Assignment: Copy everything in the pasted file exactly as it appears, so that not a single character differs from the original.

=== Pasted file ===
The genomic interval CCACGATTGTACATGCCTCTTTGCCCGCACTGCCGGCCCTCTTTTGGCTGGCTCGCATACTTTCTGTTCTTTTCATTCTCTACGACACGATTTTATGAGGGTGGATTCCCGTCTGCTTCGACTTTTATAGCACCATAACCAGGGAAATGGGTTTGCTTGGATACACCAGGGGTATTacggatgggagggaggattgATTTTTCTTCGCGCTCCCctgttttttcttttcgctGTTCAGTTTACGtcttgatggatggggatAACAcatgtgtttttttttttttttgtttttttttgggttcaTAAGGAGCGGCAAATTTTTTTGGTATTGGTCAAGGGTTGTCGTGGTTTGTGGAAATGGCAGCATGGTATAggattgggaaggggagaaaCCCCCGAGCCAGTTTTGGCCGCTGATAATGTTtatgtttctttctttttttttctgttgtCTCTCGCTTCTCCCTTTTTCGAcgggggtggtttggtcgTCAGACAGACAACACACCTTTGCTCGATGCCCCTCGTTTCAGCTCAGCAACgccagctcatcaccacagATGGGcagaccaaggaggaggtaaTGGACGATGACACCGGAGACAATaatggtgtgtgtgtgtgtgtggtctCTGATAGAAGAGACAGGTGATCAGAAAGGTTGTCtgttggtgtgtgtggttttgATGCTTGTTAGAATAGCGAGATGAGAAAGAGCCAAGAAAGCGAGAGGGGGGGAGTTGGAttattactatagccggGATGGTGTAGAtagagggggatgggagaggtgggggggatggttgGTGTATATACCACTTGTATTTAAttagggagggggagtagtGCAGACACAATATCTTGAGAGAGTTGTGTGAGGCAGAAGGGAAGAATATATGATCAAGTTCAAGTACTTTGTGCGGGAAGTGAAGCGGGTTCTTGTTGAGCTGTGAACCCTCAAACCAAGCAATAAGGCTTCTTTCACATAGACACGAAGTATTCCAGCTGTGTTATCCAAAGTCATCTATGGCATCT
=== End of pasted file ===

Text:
The genomic interval CCACGATTGTACATGCCTCTTTGCCCGCACTGCCGGCCCTCTTTTGGCTGGCTCGCATACTTTCTGTTCTTTTCATTCTCTACGACACGATTTTATGAGGGTGGATTCCCGTCTGCTTCGACTTTTATAGCACCATAACCAGGGAAATGGGTTTGCTTGGATACACCAGGGGTATTacggatgggagggaggattgATTTTTCTTCGCGCTCCCctgttttttcttttcgctGTTCAGTTTACGtcttgatggatggggatAACAcatgtgtttttttttttttttgtttttttttgggttcaTAAGGAGCGGCAAATTTTTTTGGTATTGGTCAAGGGTTGTCGTGGTTTGTGGAAATGGCAGCATGGTATAggattgggaaggggagaaaCCCCCGAGCCAGTTTTGGCCGCTGATAATGTTtatgtttctttctttttttttctgttgtCTCTCGCTTCTCCCTTTTTCGAcgggggtggtttggtcgTCAGACAGACAACACACCTTTGCTCGATGCCCCTCGTTTCAGCTCAGCAACgccagctcatcaccacagATGGGcagaccaaggaggaggtaaTGGACGATGACACCGGAGACAATaatggtgtgtgtgtgtgtgtggtctCTGATAGAAGAGACAGGTGATCAGAAAGGTTGTCtgttggtgtgtgtggttttgATGCTTGTTAGAATAGCGAGATGAGAAAGAGCCAAGAAAGCGAGAGGGGGGGAGTTGGAttattactatagccggGATGGTGTAGAtagagggggatgggagaggtgggggggatggttgGTGTATATACCACTTGTATTTAAttagggagggggagtagtGCAGACACAATATCTTGAGAGAGTTGTGTGAGGCAGAAGGGAAGAATATATGATCAAGTTCAAGTACTTTGTGCGGGAAGTGAAGCGGGTTCTTGTTGAGCTGTGAACCCTCAAACCAAGCAATAAGGCTTCTTTCACATAGACACGAAGTATTCCAGCTGTGTTATCCAAAGTCATCTATGGCATCT